Sunday, December 13, 2009
Your team made 20 million bucks by not caring about you. (Nonsportsmanlike Conduct!)
This week, there was a minor... extremely minor ... flap as "Disgraced Ref Tim Donaghy" decided he wasn't done being kind of famous yet -- fame on the level of, say, Tiger's 10th or 11th girlfriend: Famous enough to get mentioned on a blog, but not to host a panel discussion with Kate Gosselin -- and announced that the NBA was fixed.
"Disgraced Ref Tim Donaghy" (now his official name, I believe) hardly dropped a bombshell; everyone knows the NBA is fixed -- not that it needs to be, given that 31 of the 32 NBA teams make the playoffs, and the playoffs themselves last more than 2 years. (Any day now, the NBA expects to finish the 2007 Finals. I'm breathless with anticipation!)
In fact, I'd go so far as to say that every major sport league is rigged, including the NFL, and I can prove it. But they're not rigged to favor gamblers or certain teams or only the Mannings (okay, the NFL is kind of rigged to favor only the Mannings, but can you blame them? They're a nice family.)
No, sports leagues are rigged to favor corporations, and they're ruining your game to do it. You, the little guy in your Manning jersey, are getting screwed over because you aren't a corporation.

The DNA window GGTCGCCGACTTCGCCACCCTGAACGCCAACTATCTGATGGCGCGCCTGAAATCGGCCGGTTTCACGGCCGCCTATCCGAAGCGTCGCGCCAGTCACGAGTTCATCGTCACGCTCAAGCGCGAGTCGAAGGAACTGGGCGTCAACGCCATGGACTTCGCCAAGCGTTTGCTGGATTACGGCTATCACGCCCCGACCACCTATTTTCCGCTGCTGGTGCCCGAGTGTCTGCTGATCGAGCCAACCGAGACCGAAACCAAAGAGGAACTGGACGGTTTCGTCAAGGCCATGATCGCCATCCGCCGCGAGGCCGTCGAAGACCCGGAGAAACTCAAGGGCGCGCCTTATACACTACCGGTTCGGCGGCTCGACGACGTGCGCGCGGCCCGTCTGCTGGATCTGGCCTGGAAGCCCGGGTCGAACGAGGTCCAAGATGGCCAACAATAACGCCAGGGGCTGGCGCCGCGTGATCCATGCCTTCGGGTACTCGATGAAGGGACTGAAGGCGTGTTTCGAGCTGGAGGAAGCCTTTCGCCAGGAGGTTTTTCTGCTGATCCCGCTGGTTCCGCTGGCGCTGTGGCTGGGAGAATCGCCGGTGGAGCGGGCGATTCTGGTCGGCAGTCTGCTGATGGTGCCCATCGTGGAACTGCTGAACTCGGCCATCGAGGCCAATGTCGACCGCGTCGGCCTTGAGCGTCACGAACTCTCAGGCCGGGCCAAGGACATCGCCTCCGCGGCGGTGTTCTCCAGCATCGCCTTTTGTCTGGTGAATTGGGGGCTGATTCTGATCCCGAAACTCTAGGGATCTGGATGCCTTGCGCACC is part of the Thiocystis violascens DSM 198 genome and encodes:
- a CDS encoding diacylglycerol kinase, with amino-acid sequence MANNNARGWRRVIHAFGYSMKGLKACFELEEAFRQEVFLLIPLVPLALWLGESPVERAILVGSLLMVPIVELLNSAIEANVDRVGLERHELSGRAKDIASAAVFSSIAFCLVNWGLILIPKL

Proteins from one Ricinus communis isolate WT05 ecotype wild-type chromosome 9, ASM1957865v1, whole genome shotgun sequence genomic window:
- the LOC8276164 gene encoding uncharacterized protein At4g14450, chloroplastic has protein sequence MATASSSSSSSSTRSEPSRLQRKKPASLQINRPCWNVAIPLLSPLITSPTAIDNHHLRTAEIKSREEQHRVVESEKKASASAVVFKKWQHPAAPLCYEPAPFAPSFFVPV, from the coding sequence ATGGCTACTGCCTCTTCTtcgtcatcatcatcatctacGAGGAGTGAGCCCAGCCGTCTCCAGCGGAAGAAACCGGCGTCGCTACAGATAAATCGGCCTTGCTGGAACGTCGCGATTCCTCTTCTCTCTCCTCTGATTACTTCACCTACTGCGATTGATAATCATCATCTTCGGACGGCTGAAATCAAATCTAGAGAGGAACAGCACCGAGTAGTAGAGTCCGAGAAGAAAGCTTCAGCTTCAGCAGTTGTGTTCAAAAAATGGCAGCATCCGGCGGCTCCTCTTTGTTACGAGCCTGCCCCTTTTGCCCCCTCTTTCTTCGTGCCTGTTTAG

You, per se, don't matter to the sports leagues. You as an individual don't matter not a single tiny little bit to the sports leagues. They don't care what you think, unless what you think is "I'm going to throw this beer at Ron Artest," in which case, they'd officially rather you didn't do that but unofficially would be okay with it because it would make an otherwise 2nd-tier player into a higher-level media interest and let them get him to Los Angeles where he can keep the television money rolling in. (Ron Artest is another guy who benefitted greatly from being Kerriganed.)
That television money -- and other corporate bucks-- are what controls sports, and it's why sports are rigged (to favor corporations) and why you don't matter.
In the NFL, the television money pays the players. That's more or less how it works out: TV pays a bunch of money to televise the games (even though the NFL is undercutting them with the NFL Network, proving that (a) TV stations are stupid enough to pay their competitor and (b) there's way too much money to go around in sports) and that bunch of money more or less covers, almost exactly, the players' salaries.
The team owners, though, still want to make money. Making money is the number one reason sports teams (or any business, except maybe the Salvation Army) exists. (Never forget that: Sports teams don't want to win championships. That's for players and fans; sports teams want to make money.) Team owners need to make money, and because TV pays their players, they make their money off merchandise and ticket sales and concessions at the games.